speed is older than time

decembers always get me down.  i use to think it was a combination of the worsening weather and christmas.  but i think i need to add another feature of decembers i don’t like: best of year lists (and, even though i’m thinking of best-movies-of-the-year lists, i think i hate any kind of best of the year lists, but i most hate these list when they’re applied to nba basketball).  and, since it’s 2009 a.c.e., this years list are n times as worse (where n = 10 since there are 10 years included in everybody’s best-of-the-decade lists).

the question: how do i get over this  (since lord knows best-of-the-year/decade/century lists, like christmas and winter weather, aren’t going away no matter how much i (cat) pray)?

(related: i have a hard time calling this decade the noughties.  i’m not sure why.  when i first read someone talking about the noughties, i thought they meant the 90s because, you know, history had died with the fall of the berlin wall and we were all left to only re-appropriate and re-brand.  cinematic stagnation.)

my first idea is making my own lists.  anti-lists.  mock-lists.  let’s try it out with basketball:

(my list of what i think are the) greatest nba players of the decade:

1. allen iverson

i already need to stop.  the problem with lists is that the criteria for what makes the list is too problematic.  what, exactly, makes someone/thing the greatest during a specific time-frame?  the supposed criteria for the greatest nba players are the ones with the most championships/mvps/all-star-appearances.  but these criteria dont make any sense:  nba championships are won by teams; mvp awards, like the oscars, are a joke (is the mvp the best player on the best team? the player most valuable to his team? the player with the best stats? and this is decided by sports writers?);  all-star appearances are determined by fan voting which of course becomes more of a hyping contest (for instance, tracy mcgrady may make the all-star game this year as a starter even though his injuries have limited him to only 3 or 4 games this year due to the fact that all of china is voting him in because they can’t vote for his teammate yao ming who’s knee injury is preventing him from even playing one game this year).   in other words, the criteria generally used for the greatest basketball players of a give time-period have already been abstracted from the actual game of basketball.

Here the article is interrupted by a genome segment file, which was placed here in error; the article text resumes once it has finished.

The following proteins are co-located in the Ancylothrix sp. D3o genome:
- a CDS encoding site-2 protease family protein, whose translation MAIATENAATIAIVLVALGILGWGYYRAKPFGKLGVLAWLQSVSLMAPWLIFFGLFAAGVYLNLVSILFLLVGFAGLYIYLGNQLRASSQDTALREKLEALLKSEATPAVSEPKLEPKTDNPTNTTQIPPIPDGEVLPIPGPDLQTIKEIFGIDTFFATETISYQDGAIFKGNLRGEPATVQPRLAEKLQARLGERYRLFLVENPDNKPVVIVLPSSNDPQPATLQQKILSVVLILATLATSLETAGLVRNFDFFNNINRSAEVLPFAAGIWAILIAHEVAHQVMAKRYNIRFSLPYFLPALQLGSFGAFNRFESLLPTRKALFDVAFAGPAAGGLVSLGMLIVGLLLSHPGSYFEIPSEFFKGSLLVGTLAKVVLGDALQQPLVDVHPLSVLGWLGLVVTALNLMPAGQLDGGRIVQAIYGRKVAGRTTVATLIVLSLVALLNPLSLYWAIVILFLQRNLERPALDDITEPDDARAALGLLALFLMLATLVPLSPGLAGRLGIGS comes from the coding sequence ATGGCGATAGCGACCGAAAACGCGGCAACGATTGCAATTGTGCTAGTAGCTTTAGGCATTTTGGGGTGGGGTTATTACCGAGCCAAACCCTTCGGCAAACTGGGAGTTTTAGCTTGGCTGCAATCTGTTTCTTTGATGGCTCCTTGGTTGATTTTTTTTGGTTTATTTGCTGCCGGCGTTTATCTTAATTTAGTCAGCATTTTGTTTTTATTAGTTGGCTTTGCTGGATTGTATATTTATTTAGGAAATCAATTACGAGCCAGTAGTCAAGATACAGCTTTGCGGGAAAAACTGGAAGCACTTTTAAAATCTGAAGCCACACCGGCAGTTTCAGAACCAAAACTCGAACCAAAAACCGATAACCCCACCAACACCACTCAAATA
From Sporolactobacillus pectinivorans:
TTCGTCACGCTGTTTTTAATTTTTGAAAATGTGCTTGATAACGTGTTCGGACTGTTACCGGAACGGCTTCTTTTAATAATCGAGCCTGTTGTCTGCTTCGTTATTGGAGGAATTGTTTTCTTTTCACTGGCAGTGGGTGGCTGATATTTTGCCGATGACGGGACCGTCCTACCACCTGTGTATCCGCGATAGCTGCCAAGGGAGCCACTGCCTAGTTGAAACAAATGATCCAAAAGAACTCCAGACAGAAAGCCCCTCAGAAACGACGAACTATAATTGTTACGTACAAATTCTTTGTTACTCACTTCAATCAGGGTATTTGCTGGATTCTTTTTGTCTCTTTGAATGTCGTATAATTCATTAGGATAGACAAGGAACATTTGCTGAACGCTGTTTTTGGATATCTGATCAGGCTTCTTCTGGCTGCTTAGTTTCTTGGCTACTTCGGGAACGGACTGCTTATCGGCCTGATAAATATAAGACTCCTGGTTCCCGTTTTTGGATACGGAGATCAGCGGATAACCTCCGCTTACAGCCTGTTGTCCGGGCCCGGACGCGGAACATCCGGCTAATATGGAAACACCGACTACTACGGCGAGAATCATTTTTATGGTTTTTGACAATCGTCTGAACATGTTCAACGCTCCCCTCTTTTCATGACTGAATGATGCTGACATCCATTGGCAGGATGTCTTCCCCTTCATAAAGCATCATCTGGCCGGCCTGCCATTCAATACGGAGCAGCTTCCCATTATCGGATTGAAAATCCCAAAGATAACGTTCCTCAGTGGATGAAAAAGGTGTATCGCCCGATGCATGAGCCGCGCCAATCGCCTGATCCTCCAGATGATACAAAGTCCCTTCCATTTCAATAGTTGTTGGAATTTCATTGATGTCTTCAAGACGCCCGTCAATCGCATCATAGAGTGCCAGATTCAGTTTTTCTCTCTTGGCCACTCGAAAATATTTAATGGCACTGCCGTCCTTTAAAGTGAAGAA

when i say allen iverson is the best player of the decade, what i mean is this:

context: game 1 of the 2001 nba finals.  the game is in los angeles versus a lakers team that has yet to lose a game in the playoffs.  iverson has 46 points in the game so far.  it’s overtime with the sixers leading by only a couple points (thanks to a 3-pointer iverson nailed the possession before).

the jab step, baseline-drive, step-back, crossover is so smooth, but what makes this play so great is iverson stepping over, while staring down, tyrone lue right in front of the laker bench.  is it possible that this one play could be a kind of microcosm of iverson’s entire basketball career?  maybe, but that would take a while to unpack.  what i do know is that before this game, i was mildly indifferent to iverson;  after that play, he instantly became my favorite basketball player.

it’s important to note that the sixers won only that first game of the nba finals.  but i reject winning as an indicator of greatness in basketball just like i reject oscars, awards and box-office numbers as an indicator of greatness within movies.  rather, i love both (basketball and movies) for the spontaneous, unexpected moments that grow out of their limited contexts (the dimensions of the basketball court/screen). i guess that means that lists have to be personal.

if you haven’t yet guessed my favorite movie of the decade, it’s inland empire.

2 Comments

Filed under Brian

2 responses to “speed is older than time

  1. uh oh. I hope you can forgive me for putting together a top ten of the year…

  2. brian

    already forgiven. this was my attempt to get over my aversion to lists. and i think it worked.

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